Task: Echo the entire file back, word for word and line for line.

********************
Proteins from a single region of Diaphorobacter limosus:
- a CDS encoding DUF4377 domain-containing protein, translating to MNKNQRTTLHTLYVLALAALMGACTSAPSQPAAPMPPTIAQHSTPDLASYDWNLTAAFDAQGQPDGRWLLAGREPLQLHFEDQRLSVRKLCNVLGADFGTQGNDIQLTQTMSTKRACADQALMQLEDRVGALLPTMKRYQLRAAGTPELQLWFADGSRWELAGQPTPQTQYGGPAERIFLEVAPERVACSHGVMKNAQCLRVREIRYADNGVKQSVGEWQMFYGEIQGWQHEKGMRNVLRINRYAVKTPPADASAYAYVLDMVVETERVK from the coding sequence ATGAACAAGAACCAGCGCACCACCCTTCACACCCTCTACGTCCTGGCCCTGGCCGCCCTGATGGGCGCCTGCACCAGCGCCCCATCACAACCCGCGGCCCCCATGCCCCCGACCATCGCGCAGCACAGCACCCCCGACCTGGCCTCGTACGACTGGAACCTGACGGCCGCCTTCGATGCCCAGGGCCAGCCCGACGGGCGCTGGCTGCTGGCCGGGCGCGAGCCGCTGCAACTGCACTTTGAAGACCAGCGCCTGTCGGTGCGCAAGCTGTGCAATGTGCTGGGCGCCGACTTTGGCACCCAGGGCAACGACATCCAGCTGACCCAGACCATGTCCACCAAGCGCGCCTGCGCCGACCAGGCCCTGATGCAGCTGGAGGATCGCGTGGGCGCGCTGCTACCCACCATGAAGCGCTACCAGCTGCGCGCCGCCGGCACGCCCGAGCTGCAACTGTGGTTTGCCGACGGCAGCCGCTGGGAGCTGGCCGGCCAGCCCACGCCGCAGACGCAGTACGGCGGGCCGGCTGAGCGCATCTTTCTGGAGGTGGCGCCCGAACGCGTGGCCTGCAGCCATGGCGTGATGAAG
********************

Proteins from a single region of Diaphorobacter limosus:
- a CDS encoding DUF4377 domain-containing protein, translating to MNKNQRTTLHTLYVLALAALMGACTSAPSQPAAPMPPTIAQHSTPDLASYDWNLTAAFDAQGQPDGRWLLAGREPLQLHFEDQRLSVRKLCNVLGADFGTQGNDIQLTQTMSTKRACADQALMQLEDRVGALLPTMKRYQLRAAGTPELQLWFADGSRWELAGQPTPQTQYGGPAERIFLEVAPERVACSHGVMKNAQCLRVREIRYADNGVKQSVGEWQMFYGEIQGWQHEKGMRNVLRINRYAVKTPPADASAYAYVLDMVVETERVK from the coding sequence ATGAACAAGAACCAGCGCACCACCCTTCACACCCTCTACGTCCTGGCCCTGGCCGCCCTGATGGGCGCCTGCACCAGCGCCCCATCACAACCCGCGGCCCCCATGCCCCCGACCATCGCGCAGCACAGCACCCCCGACCTGGCCTCGTACGACTGGAACCTGACGGCCGCCTTCGATGCCCAGGGCCAGCCCGACGGGCGCTGGCTGCTGGCCGGGCGCGAGCCGCTGCAACTGCACTTTGAAGACCAGCGCCTGTCGGTGCGCAAGCTGTGCAATGTGCTGGGCGCCGACTTTGGCACCCAGGGCAACGACATCCAGCTGACCCAGACCATGTCCACCAAGCGCGCCTGCGCCGACCAGGCCCTGATGCAGCTGGAGGATCGCGTGGGCGCGCTGCTACCCACCATGAAGCGCTACCAGCTGCGCGCCGCCGGCACGCCCGAGCTGCAACTGTGGTTTGCCGACGGCAGCCGCTGGGAGCTGGCCGGCCAGCCCACGCCGCAGACGCAGTACGGCGGGCCGGCTGAGCGCATCTTTCTGGAGGTGGCGCCCGAACGCGTGGCCTGCAGCCATGGCGTGATGAAG